France has six ‘main’ intelligence agencies as well as several smaller ones such as the “Direction du Renseignement de la préfecture de Police de Paris” (DRPP).
Let us be honest, the system is complex and it takes a bit of work to figure out WHO is doing WHAT? Let us get started with a very basic introduction.
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Ministry of Defense
Among the six ‘main’ intelligence agencies, three fall under the authority of the Ministry of Defense:
The Direction générale de la sécurité extérieure (DGSE, Directorate General on Exterior Security),
The Direction du renseignement militaire (DRM, Directorate on Military Intelligence),
The Direction du renseignement de la sécurité de la défense (DRSD, previously known as the DPSD, Directorate on Defense Protection and Security).
Ministry of Finance
Two agencies fall under the authority of the Ministry of Finance:
The “Cellule de traitement du renseignement et action contre les circuits financiers clandestins” (TRACFIN, Service Against the Laundering of Capital and the Financing of Terrorism)
The “Direction nationale du renseignement et des enquêtes douanières” (DNRED, National Directorate on Customs Intelligence and Investigations).
Ministry of the Interior
Finally, the Ministry of the Interior has — of course — an intelligence service as well:
The “Direction générale de la sécurité intérieure” (DGSI, The General Directorate for Internal Security which was previously known as the Direction centrale du renseignement intérieur — DCRI — Central Directorate on Domestic Intelligence).
Fuzzy Legal Framework
A 2013 parliamentary report noted that much of France’s intelligence agencies still operate in a very blurry “para-legal” or “extra-legal” environment, despite some efforts by the legislative branch to provide a better framework.
The six main intelligence agencies mentioned above were all created by decisions of the executive branch rather than by legislation.
The DGSE, DPSD, DRM, DCRI, and TRACFIN were all created by decrees, and the DNRED was created by an arrêté (executive decision). Only in 2011 did the French Parliament provide some legislative basis for the creation of these agencies, by adopting a law stating that specialized intelligence services are appointed by executive decision [arrêté] of the Prime Minister.
Furthermore, the regulation of French intelligence agencies rests on many decrees, executive decisions, circulars, and instructions that are classified. [Global Security] (We will not discuss today recent efforts to provide a new legal framework for these Agencies. However, we shall come back to this issue soon.)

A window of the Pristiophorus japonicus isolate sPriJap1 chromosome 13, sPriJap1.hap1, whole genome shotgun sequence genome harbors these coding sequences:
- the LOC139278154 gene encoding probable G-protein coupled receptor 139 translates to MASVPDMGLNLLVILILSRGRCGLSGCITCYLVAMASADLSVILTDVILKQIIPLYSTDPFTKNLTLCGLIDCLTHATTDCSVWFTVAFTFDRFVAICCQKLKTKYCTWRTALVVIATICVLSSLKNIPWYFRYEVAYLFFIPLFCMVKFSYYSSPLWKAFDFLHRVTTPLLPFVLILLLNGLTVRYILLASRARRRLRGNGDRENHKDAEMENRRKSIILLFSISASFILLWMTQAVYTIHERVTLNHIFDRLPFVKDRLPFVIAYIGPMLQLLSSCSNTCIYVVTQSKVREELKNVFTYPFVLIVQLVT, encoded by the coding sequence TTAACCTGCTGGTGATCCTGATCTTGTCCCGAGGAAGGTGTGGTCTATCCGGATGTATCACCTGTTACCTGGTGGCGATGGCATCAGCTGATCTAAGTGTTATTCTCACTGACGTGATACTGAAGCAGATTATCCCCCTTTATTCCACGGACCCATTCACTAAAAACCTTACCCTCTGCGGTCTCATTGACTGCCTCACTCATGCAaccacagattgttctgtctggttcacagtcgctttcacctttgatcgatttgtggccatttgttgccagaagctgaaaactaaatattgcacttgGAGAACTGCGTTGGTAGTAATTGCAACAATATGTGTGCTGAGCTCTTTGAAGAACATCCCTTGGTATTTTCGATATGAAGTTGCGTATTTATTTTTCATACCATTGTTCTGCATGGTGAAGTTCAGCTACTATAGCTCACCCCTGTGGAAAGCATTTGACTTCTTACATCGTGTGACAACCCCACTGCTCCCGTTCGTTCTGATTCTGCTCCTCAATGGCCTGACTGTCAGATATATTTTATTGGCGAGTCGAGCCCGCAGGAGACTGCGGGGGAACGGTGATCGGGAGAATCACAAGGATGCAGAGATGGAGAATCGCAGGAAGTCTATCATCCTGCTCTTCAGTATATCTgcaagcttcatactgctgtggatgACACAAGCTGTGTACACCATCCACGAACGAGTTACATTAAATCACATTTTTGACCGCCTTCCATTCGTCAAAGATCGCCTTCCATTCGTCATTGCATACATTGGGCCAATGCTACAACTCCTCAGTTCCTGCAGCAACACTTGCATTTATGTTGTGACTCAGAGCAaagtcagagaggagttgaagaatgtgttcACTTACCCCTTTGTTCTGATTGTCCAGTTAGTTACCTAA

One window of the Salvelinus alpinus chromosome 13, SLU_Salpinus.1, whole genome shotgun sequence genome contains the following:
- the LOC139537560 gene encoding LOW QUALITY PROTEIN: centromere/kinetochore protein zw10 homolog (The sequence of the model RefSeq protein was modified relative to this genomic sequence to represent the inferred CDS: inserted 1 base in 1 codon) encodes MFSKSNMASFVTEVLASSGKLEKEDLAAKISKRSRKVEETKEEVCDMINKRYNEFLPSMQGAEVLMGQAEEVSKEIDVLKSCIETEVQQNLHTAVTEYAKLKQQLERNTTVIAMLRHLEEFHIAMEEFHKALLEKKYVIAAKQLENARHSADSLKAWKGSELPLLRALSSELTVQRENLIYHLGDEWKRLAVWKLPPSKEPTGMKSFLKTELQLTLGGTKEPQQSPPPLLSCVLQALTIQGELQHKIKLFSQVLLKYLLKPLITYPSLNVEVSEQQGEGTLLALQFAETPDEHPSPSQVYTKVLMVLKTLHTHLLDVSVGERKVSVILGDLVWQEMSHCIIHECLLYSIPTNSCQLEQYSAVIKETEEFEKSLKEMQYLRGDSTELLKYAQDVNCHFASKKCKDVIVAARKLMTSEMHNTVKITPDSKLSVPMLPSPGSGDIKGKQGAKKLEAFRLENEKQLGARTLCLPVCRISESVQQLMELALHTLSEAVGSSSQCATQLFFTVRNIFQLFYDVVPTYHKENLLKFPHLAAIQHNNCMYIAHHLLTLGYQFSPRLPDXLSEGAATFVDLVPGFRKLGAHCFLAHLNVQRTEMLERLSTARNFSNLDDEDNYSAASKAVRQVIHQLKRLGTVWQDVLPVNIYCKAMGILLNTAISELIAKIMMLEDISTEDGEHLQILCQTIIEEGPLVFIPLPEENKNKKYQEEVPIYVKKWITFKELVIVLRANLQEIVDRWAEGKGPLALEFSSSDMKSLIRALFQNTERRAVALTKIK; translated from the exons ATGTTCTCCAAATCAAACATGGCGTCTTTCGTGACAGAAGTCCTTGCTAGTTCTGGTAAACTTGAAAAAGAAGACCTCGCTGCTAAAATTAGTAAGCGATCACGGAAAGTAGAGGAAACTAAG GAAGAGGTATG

For now, let us take a quick look at the top jobs that must be filled in the next few months.
DGSE: Directorate General on Exterior Security
The current Director is Bernard Bajolet (born 21 May 1949). Bajolet is a French diplomat. On April 10, 2013, he was appointed as Head of the DGSE. Bernard Bajolet must legally retire on May 21 2017.
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DGSI: Directorate General for Internal Security
Patrick Calvar (born 26 November 1955) has been head of the French General Directorate for Internal Security since 30 May 2012. Patrick Calvar must legally retire on May 15 2017.
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DRM: Directorate on Military Intelligence
The Direction du renseignement militaire (DRM) (English:Directorate of Military Intelligence) is a French intelligence agency that has the task of collecting and centralizing information for the French Armed Forces.
Created in 1992, its role is similar to that of the DIA (United States), the DI (United Kingdom) or the GRU (Russian Federation). The DRM reports directly to the Chief of Staff and to the President of France, supreme commander of the French military.
General Christophe Gomart, who is the current director of the DRM, has also announced his retirement. (I do not have the exact date.)
René Bailly — nicknamed “Fox-Terrier” because of his tenacity — has been the boss of the Direction du Renseignement de la préfecture de Police de Paris (DRPP) since May 2009. René Bailly will retire on April 17 2017.
Obviously, the French Intel Community is going to experience a major renewal of its leaders. Intel Today will inform you about their successors as soon as they are known. And — of course — we will try to guess who the top candidates may be… Stay tuned!
French Intelligence Agencies — Global Security
Foreign Intelligence Gathering Laws: France — US Library of Congress (December 2014)
Could the Carnage in Nice Reshape France’s Spy Agencies? — FP